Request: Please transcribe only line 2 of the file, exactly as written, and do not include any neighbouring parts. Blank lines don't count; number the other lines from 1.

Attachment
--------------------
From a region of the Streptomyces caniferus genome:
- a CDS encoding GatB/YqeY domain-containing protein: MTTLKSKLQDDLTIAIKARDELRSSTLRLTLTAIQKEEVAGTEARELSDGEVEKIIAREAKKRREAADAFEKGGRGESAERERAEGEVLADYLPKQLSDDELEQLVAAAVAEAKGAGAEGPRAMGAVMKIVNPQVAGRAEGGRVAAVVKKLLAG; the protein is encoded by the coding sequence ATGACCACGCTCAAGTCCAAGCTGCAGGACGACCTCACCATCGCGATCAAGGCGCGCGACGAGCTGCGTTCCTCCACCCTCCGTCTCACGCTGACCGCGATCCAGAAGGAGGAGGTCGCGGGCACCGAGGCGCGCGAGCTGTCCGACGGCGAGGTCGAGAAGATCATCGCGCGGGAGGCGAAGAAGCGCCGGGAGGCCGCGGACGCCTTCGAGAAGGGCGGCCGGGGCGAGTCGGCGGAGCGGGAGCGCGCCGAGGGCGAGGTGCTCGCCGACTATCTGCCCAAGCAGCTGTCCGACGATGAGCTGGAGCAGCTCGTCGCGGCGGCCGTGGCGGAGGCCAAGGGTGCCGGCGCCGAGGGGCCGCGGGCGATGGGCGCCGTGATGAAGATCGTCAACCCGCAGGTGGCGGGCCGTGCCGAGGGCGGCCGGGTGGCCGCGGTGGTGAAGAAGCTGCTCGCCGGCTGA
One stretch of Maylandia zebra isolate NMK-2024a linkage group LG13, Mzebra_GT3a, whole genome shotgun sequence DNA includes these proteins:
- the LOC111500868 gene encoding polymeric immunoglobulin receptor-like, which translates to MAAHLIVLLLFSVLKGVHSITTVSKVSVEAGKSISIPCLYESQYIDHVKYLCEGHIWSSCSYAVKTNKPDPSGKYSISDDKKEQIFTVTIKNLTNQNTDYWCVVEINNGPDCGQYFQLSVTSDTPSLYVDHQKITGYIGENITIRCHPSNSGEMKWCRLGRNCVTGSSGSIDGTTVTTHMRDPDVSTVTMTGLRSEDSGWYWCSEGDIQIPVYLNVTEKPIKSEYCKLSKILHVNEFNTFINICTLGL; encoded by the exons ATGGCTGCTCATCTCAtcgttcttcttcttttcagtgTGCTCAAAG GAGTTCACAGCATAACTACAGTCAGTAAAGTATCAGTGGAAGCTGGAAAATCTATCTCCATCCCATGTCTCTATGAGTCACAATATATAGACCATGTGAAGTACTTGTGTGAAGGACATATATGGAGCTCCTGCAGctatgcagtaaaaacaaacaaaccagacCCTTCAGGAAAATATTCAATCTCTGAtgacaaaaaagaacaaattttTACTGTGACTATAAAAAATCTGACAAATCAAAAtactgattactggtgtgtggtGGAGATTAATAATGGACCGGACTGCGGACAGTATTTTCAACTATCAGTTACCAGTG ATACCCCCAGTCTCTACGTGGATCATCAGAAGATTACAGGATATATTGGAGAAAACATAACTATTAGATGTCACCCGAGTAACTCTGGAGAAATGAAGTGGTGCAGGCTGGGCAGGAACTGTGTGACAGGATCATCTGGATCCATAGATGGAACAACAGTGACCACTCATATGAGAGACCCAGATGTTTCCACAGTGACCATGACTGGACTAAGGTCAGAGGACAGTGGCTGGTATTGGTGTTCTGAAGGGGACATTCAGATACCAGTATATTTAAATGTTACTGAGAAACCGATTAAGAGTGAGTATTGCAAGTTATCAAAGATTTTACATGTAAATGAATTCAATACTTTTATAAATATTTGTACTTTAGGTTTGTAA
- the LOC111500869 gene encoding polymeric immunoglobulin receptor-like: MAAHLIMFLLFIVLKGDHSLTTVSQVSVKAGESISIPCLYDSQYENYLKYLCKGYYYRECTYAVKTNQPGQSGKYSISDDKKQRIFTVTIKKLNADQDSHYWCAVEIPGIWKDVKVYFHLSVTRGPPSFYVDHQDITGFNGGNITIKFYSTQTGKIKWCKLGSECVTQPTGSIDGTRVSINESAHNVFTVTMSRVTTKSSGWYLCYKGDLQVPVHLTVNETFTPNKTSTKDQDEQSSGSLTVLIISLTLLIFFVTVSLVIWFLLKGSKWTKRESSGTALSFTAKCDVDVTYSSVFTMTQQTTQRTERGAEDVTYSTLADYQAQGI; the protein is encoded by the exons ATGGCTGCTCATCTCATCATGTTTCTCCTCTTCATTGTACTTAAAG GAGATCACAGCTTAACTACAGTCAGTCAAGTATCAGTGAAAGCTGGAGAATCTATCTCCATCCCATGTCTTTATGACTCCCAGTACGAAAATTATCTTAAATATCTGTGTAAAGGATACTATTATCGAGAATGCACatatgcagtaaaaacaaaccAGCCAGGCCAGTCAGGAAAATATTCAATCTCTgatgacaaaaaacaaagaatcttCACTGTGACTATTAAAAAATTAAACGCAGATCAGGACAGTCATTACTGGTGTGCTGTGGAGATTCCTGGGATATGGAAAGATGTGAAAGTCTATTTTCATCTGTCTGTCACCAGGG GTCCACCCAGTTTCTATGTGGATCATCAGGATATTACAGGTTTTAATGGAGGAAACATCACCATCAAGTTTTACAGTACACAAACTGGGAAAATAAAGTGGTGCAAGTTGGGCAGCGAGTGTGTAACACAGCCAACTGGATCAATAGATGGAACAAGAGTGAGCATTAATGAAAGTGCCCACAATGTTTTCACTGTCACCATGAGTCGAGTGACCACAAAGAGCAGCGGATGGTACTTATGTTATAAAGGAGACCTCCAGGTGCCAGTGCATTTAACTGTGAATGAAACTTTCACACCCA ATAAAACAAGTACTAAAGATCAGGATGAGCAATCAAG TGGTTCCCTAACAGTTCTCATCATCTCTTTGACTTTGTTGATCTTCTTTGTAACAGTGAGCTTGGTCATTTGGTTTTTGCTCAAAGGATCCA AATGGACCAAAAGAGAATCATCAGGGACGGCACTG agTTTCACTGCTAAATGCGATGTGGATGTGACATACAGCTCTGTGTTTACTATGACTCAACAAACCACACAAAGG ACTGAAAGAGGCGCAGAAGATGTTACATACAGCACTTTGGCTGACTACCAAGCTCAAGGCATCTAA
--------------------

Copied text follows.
- a CDS encoding GatB/YqeY domain-containing protein: MTTLKSKLQDDLTIAIKARDELRSSTLRLTLTAIQKEEVAGTEARELSDGEVEKIIAREAKKRREAADAFEKGGRGESAERERAEGEVLADYLPKQLSDDELEQLVAAAVAEAKGAGAEGPRAMGAVMKIVNPQVAGRAEGGRVAAVVKKLLAG; the protein is encoded by the coding sequence ATGACCACGCTCAAGTCCAAGCTGCAGGACGACCTCACCATCGCGATCAAGGCGCGCGACGAGCTGCGTTCCTCCACCCTCCGTCTCACGCTGACCGCGATCCAGAAGGAGGAGGTCGCGGGCACCGAGGCGCGCGAGCTGTCCGACGGCGAGGTCGAGAAGATCATCGCGCGGGAGGCGAAGAAGCGCCGGGAGGCCGCGGACGCCTTCGAGAAGGGCGGCCGGGGCGAGTCGGCGGAGCGGGAGCGCGCCGAGGGCGAGGTGCTCGCCGACTATCTGCCCAAGCAGCTGTCCGACGATGAGCTGGAGCAGCTCGTCGCGGCGGCCGTGGCGGAGGCCAAGGGTGCCGGCGCCGAGGGGCCGCGGGCGATGGGCGCCGTGATGAAGATCGTCAACCCGCAGGTGGCGGGCCGTGCCGAGGGCGGCCGGGTGGCCGCGGTGGTGAAGAAGCTGCTCGCCGGCTGA